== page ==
A - Motivation alone leads to
success (the one often seen as the source of success).
Fred works very, very hard to succeed in
business, and he does.
B - Opportunity alone leads
Fred inherits a business from his rich
C - Ability alone leads to
Fred is very, very smart about business, and
as a result he is successful in business.
A+B - Motivation and
opportunity combine to bring success.
Fred works hard,
and his rich grandfather loans him the money to start his
B+C - Opportunity and Ability
combine to bring success.
Fred finds a lottery ticket
worth a lot of money which he uses with his ability in
business to be successful.
A+C - Motivation and ability
combine to bring success.
Fred works hard and really
knows the business world and thus becomes successful.
A+B+C - Finally, motivation,
opportunity and ability all combine to produce success.
Fred works hard, inherits money from his rich grandfather,
and has a real head for business.
Okay, those are all seven of the
combinations of these three possible sources if success
(motivation, opportunity and success).
And while something like
motivation may contribute a lot to a person's success, there
are plenty of highly motivated people who do not succeed.
They may lack opportunity, or ability.
Similarly, someone may be
born on third base, but still not score a run without
sufficient motivation or ability.
And, as you can
anticipate, the same goes for ability--there are lots of
people with high ability who don't succeed, because they
never use, or maximize it, sometimes because the opportunity to
use it doesn't exist.
So in the end, we may find
that it takes some of all three, and possibly other sources as
well. The amount of each necessary
depending upon the amount of the others. For
motivation and ability may require less opportunity,
Or high opportunity and
ability may require less motivation,
Or high motivation and
opportunity may require less opportunity.
and so on...as shown
Are there other possible sources of success?
Yes, there can be many others, which you can probably think of.
Most will probably involve the person. To name just a few,
there are personal attributes, such as emotional stability,
willingness to take risks, and creativity that, combined with
motivation, can contribute to the achievement of success.
They key points here are...
we seek to be successful, it is important to work hard, but that
alone won't necessarily make us successful. We need to use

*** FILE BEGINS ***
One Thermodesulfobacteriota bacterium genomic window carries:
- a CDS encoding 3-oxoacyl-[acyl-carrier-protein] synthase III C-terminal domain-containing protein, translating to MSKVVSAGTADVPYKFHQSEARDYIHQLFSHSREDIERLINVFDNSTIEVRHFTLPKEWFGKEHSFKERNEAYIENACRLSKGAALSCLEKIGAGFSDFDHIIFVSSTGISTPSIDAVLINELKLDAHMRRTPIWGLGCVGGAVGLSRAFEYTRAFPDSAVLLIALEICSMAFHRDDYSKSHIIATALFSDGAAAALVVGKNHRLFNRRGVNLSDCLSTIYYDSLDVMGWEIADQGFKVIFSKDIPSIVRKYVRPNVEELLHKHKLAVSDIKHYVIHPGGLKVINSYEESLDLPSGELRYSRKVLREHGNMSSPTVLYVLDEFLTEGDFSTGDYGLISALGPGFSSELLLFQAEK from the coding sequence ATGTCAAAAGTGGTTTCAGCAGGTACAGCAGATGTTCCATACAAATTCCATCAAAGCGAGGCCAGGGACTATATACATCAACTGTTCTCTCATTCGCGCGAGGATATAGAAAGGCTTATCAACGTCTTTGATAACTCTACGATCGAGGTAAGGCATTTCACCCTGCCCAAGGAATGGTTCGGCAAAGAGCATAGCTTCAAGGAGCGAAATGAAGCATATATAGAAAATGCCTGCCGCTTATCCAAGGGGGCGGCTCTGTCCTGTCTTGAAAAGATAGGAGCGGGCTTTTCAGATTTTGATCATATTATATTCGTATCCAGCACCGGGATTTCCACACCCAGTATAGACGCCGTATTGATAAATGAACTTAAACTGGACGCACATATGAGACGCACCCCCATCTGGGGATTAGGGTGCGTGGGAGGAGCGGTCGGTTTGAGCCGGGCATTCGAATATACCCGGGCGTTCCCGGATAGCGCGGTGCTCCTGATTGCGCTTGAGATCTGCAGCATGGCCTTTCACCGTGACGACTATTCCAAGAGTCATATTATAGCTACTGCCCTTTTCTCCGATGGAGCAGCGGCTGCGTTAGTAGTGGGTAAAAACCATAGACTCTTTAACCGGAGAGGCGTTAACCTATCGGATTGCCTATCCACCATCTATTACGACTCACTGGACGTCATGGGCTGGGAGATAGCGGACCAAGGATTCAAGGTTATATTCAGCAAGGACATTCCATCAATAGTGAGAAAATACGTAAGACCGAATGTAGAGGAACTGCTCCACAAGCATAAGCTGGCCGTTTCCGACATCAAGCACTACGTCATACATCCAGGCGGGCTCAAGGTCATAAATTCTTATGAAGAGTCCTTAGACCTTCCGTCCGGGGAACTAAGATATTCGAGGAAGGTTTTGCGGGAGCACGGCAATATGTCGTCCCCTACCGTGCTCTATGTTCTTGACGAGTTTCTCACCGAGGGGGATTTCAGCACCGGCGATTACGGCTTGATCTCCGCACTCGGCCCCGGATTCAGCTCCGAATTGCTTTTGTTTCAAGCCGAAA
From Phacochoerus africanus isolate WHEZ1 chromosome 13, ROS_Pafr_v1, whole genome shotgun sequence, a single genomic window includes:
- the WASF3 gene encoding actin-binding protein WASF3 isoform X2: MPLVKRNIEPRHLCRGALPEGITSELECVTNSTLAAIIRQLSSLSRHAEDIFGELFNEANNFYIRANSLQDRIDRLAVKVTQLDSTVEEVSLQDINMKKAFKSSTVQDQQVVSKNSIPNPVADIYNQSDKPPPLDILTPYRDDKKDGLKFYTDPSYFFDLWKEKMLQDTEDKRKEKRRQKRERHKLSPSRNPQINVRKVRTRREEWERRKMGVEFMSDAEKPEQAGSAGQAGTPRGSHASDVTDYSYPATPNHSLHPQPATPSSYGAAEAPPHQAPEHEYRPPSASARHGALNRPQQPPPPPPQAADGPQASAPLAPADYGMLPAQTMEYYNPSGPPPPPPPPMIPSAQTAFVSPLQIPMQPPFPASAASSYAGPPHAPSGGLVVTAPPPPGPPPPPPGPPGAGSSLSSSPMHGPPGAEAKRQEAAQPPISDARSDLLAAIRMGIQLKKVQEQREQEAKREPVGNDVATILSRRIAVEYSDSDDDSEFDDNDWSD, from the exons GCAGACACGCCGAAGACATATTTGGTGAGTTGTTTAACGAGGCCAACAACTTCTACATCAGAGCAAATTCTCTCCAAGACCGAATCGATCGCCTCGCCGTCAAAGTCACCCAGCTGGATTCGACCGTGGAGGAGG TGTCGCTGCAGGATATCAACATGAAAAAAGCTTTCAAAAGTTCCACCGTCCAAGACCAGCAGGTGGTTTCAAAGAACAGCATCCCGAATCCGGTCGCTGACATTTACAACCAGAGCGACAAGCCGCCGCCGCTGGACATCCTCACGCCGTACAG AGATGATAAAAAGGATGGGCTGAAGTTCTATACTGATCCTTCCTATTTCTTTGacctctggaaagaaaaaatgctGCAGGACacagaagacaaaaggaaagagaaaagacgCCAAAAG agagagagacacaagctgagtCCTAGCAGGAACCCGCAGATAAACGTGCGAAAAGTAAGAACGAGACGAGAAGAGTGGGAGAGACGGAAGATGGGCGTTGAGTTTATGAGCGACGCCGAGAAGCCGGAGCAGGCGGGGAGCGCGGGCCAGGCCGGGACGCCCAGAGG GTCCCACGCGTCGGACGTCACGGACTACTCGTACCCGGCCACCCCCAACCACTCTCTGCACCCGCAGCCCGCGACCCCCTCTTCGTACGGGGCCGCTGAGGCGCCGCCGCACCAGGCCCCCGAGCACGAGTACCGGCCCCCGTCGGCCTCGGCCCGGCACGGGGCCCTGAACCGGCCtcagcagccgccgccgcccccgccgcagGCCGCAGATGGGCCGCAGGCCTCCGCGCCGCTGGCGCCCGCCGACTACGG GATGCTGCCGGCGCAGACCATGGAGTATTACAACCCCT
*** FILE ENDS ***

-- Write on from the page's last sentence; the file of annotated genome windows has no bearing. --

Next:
our talents to the best of our ability, and do all we can to
2. When we assess the accomplishments of others, we will be more in
touch with reality if we consider several sources and avoid
narrowing our approach to a single one--perhaps, one that we
especially values such as a high regard
for hard work and diligence. Hard work may have been
a major factor, but so can things like ability and opportunity.
Nor is it necessarily,
or always true
that the person completely deserves, or merits all his, or her success,
when we consider the degree to which luck, or inborn talent led to it.
When we see someone who, by our standards, is NOT successful,
it is inappropriate to assume the only reason is that the person
failed to work hard enough. There can be other sources
that caused the person to not achieve success.
If we keep this
in mind, we won't say something like, "If
Fred didn't become successful, it must have been because he
didn't work hard enough," when in fact he did work hard, but he
had limited ability and the breaks just didn't come his way.
And we won't
say, "Golly, George has a lot of money, which he must deserve,
because he must have worked hard to get it," when unbeknownst to
us, it's actually money he won in the lottery.
Finally (at last, you say!)...as some may have already
noticed, it simply is best not to overgeneralize (a key element
of stereotyping), and if we do, to keep in mind the possible,
maybe even probable exceptions.
see our article about causality (which relate somewhat to this
article about success)
go to the brief introduction to Money Matters
go to the brief introduction to Hot Topics
go to the Articles Page.